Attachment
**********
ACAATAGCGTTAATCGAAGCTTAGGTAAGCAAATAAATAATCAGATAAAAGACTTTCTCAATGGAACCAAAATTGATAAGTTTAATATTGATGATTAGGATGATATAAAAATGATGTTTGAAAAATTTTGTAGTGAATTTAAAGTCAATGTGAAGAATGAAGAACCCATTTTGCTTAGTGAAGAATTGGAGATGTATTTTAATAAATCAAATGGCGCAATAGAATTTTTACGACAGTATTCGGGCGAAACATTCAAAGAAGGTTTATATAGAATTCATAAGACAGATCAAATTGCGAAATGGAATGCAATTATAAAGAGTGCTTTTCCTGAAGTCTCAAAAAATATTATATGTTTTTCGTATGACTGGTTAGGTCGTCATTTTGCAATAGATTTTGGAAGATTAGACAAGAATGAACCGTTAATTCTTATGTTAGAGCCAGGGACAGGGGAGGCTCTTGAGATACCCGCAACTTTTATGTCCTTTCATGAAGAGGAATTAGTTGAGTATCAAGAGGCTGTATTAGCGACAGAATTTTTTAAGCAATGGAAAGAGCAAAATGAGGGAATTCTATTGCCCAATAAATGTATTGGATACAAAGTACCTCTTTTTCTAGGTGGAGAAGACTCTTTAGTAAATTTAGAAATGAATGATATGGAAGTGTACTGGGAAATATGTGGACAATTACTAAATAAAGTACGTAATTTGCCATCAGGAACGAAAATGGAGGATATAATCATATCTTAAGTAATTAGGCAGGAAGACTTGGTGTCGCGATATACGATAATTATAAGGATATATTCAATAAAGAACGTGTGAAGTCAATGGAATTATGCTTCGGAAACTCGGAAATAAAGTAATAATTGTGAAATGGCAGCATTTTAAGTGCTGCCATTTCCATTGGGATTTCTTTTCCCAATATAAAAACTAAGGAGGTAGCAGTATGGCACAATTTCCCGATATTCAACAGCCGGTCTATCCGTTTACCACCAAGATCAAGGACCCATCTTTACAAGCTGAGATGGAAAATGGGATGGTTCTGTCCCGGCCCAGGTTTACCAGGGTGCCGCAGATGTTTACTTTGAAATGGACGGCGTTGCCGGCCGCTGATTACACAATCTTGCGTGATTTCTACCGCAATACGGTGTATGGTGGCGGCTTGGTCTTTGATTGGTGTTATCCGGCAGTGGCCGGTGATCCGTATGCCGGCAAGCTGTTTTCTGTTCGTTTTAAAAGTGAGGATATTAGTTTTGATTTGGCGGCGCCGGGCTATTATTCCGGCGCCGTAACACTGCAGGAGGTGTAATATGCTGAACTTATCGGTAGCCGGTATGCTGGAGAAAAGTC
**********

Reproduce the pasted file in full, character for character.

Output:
ACAATAGCGTTAATCGAAGCTTAGGTAAGCAAATAAATAATCAGATAAAAGACTTTCTCAATGGAACCAAAATTGATAAGTTTAATATTGATGATTAGGATGATATAAAAATGATGTTTGAAAAATTTTGTAGTGAATTTAAAGTCAATGTGAAGAATGAAGAACCCATTTTGCTTAGTGAAGAATTGGAGATGTATTTTAATAAATCAAATGGCGCAATAGAATTTTTACGACAGTATTCGGGCGAAACATTCAAAGAAGGTTTATATAGAATTCATAAGACAGATCAAATTGCGAAATGGAATGCAATTATAAAGAGTGCTTTTCCTGAAGTCTCAAAAAATATTATATGTTTTTCGTATGACTGGTTAGGTCGTCATTTTGCAATAGATTTTGGAAGATTAGACAAGAATGAACCGTTAATTCTTATGTTAGAGCCAGGGACAGGGGAGGCTCTTGAGATACCCGCAACTTTTATGTCCTTTCATGAAGAGGAATTAGTTGAGTATCAAGAGGCTGTATTAGCGACAGAATTTTTTAAGCAATGGAAAGAGCAAAATGAGGGAATTCTATTGCCCAATAAATGTATTGGATACAAAGTACCTCTTTTTCTAGGTGGAGAAGACTCTTTAGTAAATTTAGAAATGAATGATATGGAAGTGTACTGGGAAATATGTGGACAATTACTAAATAAAGTACGTAATTTGCCATCAGGAACGAAAATGGAGGATATAATCATATCTTAAGTAATTAGGCAGGAAGACTTGGTGTCGCGATATACGATAATTATAAGGATATATTCAATAAAGAACGTGTGAAGTCAATGGAATTATGCTTCGGAAACTCGGAAATAAAGTAATAATTGTGAAATGGCAGCATTTTAAGTGCTGCCATTTCCATTGGGATTTCTTTTCCCAATATAAAAACTAAGGAGGTAGCAGTATGGCACAATTTCCCGATATTCAACAGCCGGTCTATCCGTTTACCACCAAGATCAAGGACCCATCTTTACAAGCTGAGATGGAAAATGGGATGGTTCTGTCCCGGCCCAGGTTTACCAGGGTGCCGCAGATGTTTACTTTGAAATGGACGGCGTTGCCGGCCGCTGATTACACAATCTTGCGTGATTTCTACCGCAATACGGTGTATGGTGGCGGCTTGGTCTTTGATTGGTGTTATCCGGCAGTGGCCGGTGATCCGTATGCCGGCAAGCTGTTTTCTGTTCGTTTTAAAAGTGAGGATATTAGTTTTGATTTGGCGGCGCCGGGCTATTATTCCGGCGCCGTAACACTGCAGGAGGTGTAATATGCTGAACTTATCGGTAGCCGGTATGCTGGAGAAAAGTC